The little girl was completely screwed from the beginning. Because she has limited access to sweets, pretty much completely, it is the holy grail of foods. Whenever she comes over she will gorge because she will never not know scarcity. She will never trust that the sweet flavor will be something that she can experience with any kind of regularity. And her parents can point at that response and use it to justify their reticence to let her have sweets.

[Sandra:]
Please read. . . all of this: http://sandradodd.com/t/economics. It's by Pam Sorooshian, and is "Economics of Restricting TV Watching of Children." It will apply to food too.
[Schuyler:]
Pam's piece on marginal value/utility is such a wonderful must be read article. Take the time. It succinctly puts what I could babble on about and never phrase perfectly in many e-mails.


We have been "de-fooding" for about 2 months now. It is a success. I no longer require the kids to eat things they don't like. I no longer restrict snacks. I buy healthy and no-so-healthy food. They choose equally for the most part from all the foods.

Our son who normally who turns his nose up at anything new is now trying and liking lots of new foods. Our daughter who used to sneak snacks is now snacking less frequently (and many times on fruits & veggies). Both the kids have dropped some weight and are happier with meal times. If they hate what I cooked they can have something else (something that does not require me to cook a second meal)

There are 2 small restrictions that still remain and the kids are very agreeable to them....

1) they have to ask before they have pop, in case there is not much left (they have many other drink choices as well)
2) if a food item is part of a planned meal (which are posted on the fridge weekly) they should not eat it all and screw up the menu plans.
We currently have Oreos, ice cream, wafer cookies, chocolate covered peanuts, pokemon fruit snacks, etc in the house. These items were bought over 2 weeks ago. Normally they would have been gone in a few days. Dole fruit bowls (mandarin oranges) are like GOLD around here, so is apple juice and bananas. My birthday cake was not completely finished off and had to be thrown out once it got old. (that is a first!)

I am happy to see that this is working out for us. I have always had issues with food. I am very overweight now, always have been. I started my first diet at age 10 at my mother's request. She still asks about my weight every time I see her. I noticed that I used to eat alot of junk food when I was around my parents. Now I try to make healthier choices.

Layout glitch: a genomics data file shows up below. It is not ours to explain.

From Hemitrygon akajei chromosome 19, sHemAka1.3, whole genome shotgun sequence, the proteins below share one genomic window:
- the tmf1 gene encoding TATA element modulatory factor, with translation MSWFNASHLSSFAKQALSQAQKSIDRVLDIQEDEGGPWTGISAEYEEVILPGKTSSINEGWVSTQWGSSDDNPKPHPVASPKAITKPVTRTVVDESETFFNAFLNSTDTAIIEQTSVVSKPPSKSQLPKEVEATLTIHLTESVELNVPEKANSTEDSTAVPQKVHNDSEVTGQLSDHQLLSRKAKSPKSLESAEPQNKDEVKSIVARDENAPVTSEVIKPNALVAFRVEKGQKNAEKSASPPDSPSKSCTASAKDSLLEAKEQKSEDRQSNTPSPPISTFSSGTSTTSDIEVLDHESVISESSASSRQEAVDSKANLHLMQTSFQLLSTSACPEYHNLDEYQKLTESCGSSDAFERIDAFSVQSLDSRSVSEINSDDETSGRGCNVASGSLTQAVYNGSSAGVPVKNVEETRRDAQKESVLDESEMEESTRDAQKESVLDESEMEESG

I was happily surprised to find (when I visited my doc last week) that I have lost about 6 pounds in 4 weeks. Slow & steady, without suffering and without effort. So this new way of dealing with food is working for me as well.

Zan


From the UnschoolingDiscussion list, October 2005:
I have grown up always overweight and continue to struggle with my weight to this day. My mom & dad were normal weight. I'm adopted and happen to know my birth mother. She was overweight all of her life too, as are one of my sisters and two brothers.

When I was little my adopted mom would take me to the doctor and he would put me on a diet.... I was just a kid and I learned at a very young age the something was wrong with me. I ate too much (according to the doctor). That was the beginning of my troubles.

Now at 51 yo I'm beginning to understand my issues with food and my weight. Limiting food is not the answer, because it puts the emphasis on the food and her weight.

With my 11 yo dtr, I'm very careful about not saying anything about her weight or eating. She goes through growth spurts and eats like a horse and then just eats a little until the next cycle of growth.

She is not over weight and does not seem to have any issues with her weight like I did. But, I let her eat what she wants, when she wants and however much she feels she needs.

I have friends who don't let their kids eat candy at home and I have witnessed those same children consuming large amounts of candy and junk when their parents aren't around.

I guess what I'm trying to say is take the issue off of her food, her weight, help her to become a little more active and let her work it our herself. I'm a testament to one who is screwed up because of diets - they don't work.

Kay